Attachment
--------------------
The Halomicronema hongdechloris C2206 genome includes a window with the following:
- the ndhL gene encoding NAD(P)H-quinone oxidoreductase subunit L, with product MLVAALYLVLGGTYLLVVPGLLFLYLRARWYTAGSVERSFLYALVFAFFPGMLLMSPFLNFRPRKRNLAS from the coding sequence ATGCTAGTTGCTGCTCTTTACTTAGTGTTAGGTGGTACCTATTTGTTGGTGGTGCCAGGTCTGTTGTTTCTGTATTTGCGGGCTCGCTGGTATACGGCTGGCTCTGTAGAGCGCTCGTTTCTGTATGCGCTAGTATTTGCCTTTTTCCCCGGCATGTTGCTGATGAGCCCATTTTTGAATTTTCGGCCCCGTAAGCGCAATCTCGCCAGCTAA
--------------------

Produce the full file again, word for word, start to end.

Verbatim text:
The Halomicronema hongdechloris C2206 genome includes a window with the following:
- the ndhL gene encoding NAD(P)H-quinone oxidoreductase subunit L, with product MLVAALYLVLGGTYLLVVPGLLFLYLRARWYTAGSVERSFLYALVFAFFPGMLLMSPFLNFRPRKRNLAS from the coding sequence ATGCTAGTTGCTGCTCTTTACTTAGTGTTAGGTGGTACCTATTTGTTGGTGGTGCCAGGTCTGTTGTTTCTGTATTTGCGGGCTCGCTGGTATACGGCTGGCTCTGTAGAGCGCTCGTTTCTGTATGCGCTAGTATTTGCCTTTTTCCCCGGCATGTTGCTGATGAGCCCATTTTTGAATTTTCGGCCCCGTAAGCGCAATCTCGCCAGCTAA